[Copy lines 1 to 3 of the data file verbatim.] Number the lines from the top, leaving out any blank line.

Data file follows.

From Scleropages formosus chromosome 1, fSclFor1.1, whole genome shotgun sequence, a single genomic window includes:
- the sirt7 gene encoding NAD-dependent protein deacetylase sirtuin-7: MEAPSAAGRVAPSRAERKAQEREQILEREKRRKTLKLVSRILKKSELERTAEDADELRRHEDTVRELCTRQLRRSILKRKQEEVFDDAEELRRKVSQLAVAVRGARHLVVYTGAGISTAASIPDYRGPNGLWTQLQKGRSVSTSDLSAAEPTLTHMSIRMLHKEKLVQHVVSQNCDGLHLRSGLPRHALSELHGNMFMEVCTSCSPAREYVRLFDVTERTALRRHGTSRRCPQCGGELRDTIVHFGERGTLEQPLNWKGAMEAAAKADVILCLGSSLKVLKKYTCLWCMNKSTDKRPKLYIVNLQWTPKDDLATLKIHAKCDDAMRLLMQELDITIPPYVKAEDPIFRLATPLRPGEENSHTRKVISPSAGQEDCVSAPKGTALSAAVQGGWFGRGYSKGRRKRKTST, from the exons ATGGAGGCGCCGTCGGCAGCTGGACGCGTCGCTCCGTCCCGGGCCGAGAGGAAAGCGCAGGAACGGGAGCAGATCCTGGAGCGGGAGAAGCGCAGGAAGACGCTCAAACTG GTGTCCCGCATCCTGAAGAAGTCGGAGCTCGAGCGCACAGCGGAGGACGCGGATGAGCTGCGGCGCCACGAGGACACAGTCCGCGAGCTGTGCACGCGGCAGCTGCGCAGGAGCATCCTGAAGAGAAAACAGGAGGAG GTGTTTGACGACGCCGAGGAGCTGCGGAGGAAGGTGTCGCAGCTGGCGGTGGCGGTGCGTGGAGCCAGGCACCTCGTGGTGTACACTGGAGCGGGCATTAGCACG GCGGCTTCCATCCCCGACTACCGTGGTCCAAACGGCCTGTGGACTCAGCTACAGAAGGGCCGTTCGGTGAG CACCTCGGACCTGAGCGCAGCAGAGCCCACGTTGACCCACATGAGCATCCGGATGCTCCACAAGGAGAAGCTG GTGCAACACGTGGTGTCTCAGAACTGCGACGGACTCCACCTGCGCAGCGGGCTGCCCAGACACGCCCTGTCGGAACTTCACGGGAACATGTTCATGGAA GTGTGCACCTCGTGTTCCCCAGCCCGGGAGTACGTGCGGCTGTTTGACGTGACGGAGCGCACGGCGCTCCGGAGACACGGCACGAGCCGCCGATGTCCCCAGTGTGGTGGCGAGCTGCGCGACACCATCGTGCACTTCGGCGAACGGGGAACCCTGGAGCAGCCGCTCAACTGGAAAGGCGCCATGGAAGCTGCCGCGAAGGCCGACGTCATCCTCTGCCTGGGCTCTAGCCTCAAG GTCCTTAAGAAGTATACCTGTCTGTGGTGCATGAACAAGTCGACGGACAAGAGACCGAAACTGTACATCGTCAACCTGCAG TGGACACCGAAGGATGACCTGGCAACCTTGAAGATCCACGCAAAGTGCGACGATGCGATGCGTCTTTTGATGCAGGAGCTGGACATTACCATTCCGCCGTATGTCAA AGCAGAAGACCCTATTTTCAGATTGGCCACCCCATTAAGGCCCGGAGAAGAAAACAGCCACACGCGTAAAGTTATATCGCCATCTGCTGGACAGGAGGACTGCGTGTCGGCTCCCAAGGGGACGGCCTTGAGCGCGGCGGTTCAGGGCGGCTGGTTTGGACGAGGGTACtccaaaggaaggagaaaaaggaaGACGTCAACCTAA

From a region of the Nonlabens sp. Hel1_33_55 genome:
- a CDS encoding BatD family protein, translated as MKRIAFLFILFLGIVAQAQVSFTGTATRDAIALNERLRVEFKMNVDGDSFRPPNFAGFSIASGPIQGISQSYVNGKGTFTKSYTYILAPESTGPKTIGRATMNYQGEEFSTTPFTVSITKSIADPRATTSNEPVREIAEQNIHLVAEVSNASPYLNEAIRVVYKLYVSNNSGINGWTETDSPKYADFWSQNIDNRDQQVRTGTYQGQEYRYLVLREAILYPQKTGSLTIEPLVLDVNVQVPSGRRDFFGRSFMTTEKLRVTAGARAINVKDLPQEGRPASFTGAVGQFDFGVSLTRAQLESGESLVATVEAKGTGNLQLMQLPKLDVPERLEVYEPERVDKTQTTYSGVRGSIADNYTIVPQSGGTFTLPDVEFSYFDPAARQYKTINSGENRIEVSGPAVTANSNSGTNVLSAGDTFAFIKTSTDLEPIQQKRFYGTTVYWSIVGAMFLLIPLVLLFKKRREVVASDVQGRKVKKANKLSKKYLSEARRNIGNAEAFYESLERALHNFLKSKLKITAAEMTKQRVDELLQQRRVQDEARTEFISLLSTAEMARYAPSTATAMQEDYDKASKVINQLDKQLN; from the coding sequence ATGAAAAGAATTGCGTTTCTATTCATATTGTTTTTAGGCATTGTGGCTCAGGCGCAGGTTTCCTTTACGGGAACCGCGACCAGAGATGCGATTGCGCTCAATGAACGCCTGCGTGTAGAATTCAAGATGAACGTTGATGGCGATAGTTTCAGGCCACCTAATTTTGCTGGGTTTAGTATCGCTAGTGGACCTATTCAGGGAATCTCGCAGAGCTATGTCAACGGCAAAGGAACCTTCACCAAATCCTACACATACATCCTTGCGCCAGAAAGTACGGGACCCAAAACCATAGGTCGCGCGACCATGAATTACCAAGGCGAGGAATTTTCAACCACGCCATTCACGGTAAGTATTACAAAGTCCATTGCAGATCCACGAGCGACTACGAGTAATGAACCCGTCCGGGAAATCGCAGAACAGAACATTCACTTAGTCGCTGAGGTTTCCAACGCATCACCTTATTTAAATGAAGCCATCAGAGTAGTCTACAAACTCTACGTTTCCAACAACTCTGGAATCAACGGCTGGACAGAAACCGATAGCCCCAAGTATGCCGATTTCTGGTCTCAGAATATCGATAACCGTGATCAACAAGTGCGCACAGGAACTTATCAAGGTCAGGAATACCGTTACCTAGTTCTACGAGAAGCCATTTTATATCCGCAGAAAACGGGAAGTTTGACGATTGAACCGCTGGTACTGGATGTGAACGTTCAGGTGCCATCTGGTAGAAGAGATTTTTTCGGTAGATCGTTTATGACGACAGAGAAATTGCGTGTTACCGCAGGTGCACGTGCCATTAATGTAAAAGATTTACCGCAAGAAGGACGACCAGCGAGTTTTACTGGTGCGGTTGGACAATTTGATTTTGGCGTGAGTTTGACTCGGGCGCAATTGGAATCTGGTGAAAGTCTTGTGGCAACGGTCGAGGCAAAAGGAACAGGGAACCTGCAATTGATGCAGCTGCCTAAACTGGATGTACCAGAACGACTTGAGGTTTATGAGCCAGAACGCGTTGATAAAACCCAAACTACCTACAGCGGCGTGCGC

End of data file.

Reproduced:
From Scleropages formosus chromosome 1, fSclFor1.1, whole genome shotgun sequence, a single genomic window includes:
- the sirt7 gene encoding NAD-dependent protein deacetylase sirtuin-7: MEAPSAAGRVAPSRAERKAQEREQILEREKRRKTLKLVSRILKKSELERTAEDADELRRHEDTVRELCTRQLRRSILKRKQEEVFDDAEELRRKVSQLAVAVRGARHLVVYTGAGISTAASIPDYRGPNGLWTQLQKGRSVSTSDLSAAEPTLTHMSIRMLHKEKLVQHVVSQNCDGLHLRSGLPRHALSELHGNMFMEVCTSCSPAREYVRLFDVTERTALRRHGTSRRCPQCGGELRDTIVHFGERGTLEQPLNWKGAMEAAAKADVILCLGSSLKVLKKYTCLWCMNKSTDKRPKLYIVNLQWTPKDDLATLKIHAKCDDAMRLLMQELDITIPPYVKAEDPIFRLATPLRPGEENSHTRKVISPSAGQEDCVSAPKGTALSAAVQGGWFGRGYSKGRRKRKTST, from the exons ATGGAGGCGCCGTCGGCAGCTGGACGCGTCGCTCCGTCCCGGGCCGAGAGGAAAGCGCAGGAACGGGAGCAGATCCTGGAGCGGGAGAAGCGCAGGAAGACGCTCAAACTG GTGTCCCGCATCCTGAAGAAGTCGGAGCTCGAGCGCACAGCGGAGGACGCGGATGAGCTGCGGCGCCACGAGGACACAGTCCGCGAGCTGTGCACGCGGCAGCTGCGCAGGAGCATCCTGAAGAGAAAACAGGAGGAG GTGTTTGACGACGCCGAGGAGCTGCGGAGGAAGGTGTCGCAGCTGGCGGTGGCGGTGCGTGGAGCCAGGCACCTCGTGGTGTACACTGGAGCGGGCATTAGCACG GCGGCTTCCATCCCCGACTACCGTGGTCCAAACGGCCTGTGGACTCAGCTACAGAAGGGCCGTTCGGTGAG CACCTCGGACCTGAGCGCAGCAGAGCCCACGTTGACCCACATGAGCATCCGGATGCTCCACAAGGAGAAGCTG GTGCAACACGTGGTGTCTCAGAACTGCGACGGACTCCACCTGCGCAGCGGGCTGCCCAGACACGCCCTGTCGGAACTTCACGGGAACATGTTCATGGAA GTGTGCACCTCGTGTTCCCCAGCCCGGGAGTACGTGCGGCTGTTTGACGTGACGGAGCGCACGGCGCTCCGGAGACACGGCACGAGCCGCCGATGTCCCCAGTGTGGTGGCGAGCTGCGCGACACCATCGTGCACTTCGGCGAACGGGGAACCCTGGAGCAGCCGCTCAACTGGAAAGGCGCCATGGAAGCTGCCGCGAAGGCCGACGTCATCCTCTGCCTGGGCTCTAGCCTCAAG GTCCTTAAGAAGTATACCTGTCTGTGGTGCATGAACAAGTCGACGGACAAGAGACCGAAACTGTACATCGTCAACCTGCAG TGGACACCGAAGGATGACCTGGCAACCTTGAAGATCCACGCAAAGTGCGACGATGCGATGCGTCTTTTGATGCAGGAGCTGGACATTACCATTCCGCCGTATGTCAA AGCAGAAGACCCTATTTTCAGATTGGCCACCCCATTAAGGCCCGGAGAAGAAAACAGCCACACGCGTAAAGTTATATCGCCATCTGCTGGACAGGAGGACTGCGTGTCGGCTCCCAAGGGGACGGCCTTGAGCGCGGCGGTTCAGGGCGGCTGGTTTGGACGAGGGTACtccaaaggaaggagaaaaaggaaGACGTCAACCTAA

From a region of the Nonlabens sp. Hel1_33_55 genome: